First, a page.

Unexpected Early Response in Oral Bioavailability of Ascorbic Acid

E-published March 13, 2020, prior to print publication.

© Owen Fonorow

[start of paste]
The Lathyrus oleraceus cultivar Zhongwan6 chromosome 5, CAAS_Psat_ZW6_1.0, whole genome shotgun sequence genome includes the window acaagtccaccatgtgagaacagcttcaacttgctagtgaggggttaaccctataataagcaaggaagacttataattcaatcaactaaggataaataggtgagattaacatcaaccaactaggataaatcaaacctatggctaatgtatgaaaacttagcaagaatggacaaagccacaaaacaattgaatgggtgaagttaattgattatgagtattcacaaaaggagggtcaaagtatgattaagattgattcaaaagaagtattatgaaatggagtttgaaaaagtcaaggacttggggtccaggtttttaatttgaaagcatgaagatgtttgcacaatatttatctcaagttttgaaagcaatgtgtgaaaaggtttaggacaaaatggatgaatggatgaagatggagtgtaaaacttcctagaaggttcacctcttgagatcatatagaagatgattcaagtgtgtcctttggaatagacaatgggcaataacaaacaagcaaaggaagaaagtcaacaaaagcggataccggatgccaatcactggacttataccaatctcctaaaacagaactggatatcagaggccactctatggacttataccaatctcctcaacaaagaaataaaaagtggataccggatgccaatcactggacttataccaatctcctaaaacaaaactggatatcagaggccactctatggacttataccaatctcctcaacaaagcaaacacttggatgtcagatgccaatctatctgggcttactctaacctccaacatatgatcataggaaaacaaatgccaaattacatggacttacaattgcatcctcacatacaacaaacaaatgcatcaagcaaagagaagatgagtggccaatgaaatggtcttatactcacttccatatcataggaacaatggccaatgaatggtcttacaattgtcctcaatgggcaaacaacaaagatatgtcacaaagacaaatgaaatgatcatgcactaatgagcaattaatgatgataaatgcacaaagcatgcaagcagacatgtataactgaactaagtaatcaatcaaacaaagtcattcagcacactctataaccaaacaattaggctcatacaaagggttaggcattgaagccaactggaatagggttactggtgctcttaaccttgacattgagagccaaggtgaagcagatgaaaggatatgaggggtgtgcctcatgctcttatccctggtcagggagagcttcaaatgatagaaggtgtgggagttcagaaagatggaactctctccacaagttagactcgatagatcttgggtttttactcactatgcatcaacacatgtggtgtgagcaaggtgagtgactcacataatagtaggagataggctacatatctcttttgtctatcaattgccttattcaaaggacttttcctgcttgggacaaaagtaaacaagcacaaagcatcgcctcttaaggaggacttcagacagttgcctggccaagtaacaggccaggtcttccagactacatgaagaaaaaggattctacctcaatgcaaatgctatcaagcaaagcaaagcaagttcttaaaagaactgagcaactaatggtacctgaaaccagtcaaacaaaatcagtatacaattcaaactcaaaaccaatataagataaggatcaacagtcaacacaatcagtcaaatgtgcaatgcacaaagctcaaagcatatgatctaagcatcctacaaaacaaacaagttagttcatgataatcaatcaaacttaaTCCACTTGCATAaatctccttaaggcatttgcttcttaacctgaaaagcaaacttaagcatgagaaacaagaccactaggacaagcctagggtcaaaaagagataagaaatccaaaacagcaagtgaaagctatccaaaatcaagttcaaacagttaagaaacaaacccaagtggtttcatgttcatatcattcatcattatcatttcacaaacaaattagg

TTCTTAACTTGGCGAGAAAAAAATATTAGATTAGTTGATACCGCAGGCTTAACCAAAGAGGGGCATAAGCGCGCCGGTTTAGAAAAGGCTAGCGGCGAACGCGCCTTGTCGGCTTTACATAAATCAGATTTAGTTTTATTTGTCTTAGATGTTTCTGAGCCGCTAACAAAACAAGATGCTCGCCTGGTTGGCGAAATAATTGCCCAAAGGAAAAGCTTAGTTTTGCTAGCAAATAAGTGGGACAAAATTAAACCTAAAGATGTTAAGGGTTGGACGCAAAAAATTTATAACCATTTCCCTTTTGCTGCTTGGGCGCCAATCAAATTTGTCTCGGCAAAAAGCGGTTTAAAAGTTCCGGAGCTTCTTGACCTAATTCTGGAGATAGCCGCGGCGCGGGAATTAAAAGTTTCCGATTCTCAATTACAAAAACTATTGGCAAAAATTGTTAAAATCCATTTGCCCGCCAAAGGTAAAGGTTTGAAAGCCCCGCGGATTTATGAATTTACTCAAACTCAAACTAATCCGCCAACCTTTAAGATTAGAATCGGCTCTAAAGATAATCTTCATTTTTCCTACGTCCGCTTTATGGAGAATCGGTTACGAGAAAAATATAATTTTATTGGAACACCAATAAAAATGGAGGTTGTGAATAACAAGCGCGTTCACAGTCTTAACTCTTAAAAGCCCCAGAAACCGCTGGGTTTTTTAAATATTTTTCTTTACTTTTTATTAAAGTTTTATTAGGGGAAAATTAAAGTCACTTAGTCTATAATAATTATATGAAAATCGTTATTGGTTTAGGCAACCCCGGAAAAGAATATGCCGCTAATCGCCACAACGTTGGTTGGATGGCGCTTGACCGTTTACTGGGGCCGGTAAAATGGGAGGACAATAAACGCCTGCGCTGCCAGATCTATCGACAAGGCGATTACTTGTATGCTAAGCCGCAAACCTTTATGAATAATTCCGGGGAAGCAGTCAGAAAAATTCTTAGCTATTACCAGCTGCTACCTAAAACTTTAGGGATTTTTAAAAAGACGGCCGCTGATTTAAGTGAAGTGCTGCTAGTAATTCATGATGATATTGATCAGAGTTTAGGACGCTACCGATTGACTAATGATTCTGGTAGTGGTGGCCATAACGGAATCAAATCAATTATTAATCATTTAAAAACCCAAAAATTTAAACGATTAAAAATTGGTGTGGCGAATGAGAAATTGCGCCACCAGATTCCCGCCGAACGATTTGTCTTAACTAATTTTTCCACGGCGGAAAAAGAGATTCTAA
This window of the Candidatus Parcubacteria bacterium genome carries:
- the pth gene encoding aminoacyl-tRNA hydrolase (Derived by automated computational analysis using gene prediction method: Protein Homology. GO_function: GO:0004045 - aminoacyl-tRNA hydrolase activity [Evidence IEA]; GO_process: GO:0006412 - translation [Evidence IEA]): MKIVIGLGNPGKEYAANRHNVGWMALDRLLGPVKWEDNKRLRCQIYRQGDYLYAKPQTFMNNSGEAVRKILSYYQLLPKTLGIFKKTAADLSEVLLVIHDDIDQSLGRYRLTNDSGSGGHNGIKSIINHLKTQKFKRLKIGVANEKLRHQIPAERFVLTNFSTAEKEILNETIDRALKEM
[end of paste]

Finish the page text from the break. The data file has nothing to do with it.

Repeatable and inexpensive experiments have cast doubt on the hypothesis that only 200 mg of vitamin C taken orally can be absorbed. We measured vitamin C blood plasma levels every minute for the first 40 minutes using a novel approach.  By contrast to the prevailing paradigm, our results suggest that up to 4,000 mg of ascorbic acid taken by mouth can produce the same rapid increase in plasma concentration as an intravenous infusion.Previous studies did not sample blood levels during this early stage of oral intake.  We confirmed that specific glucose meters do provide a reproducible measure of ascorbate (vitamin C) concentration. Researchers had previously demonstrated the ability of specific glucose meters to measure high levels of ascorbate during and after intravenous vitamin C infusions (IV/C).1Our initial aim was to confirm the adequacy of the method. However, we observed that the meters are responsive to lower oral intakes and discovered an initial high rate of oral absorption,which may add to understanding of the pharmacokinetics of ascorbate and have clinical and nutritional implications. (See link for article)


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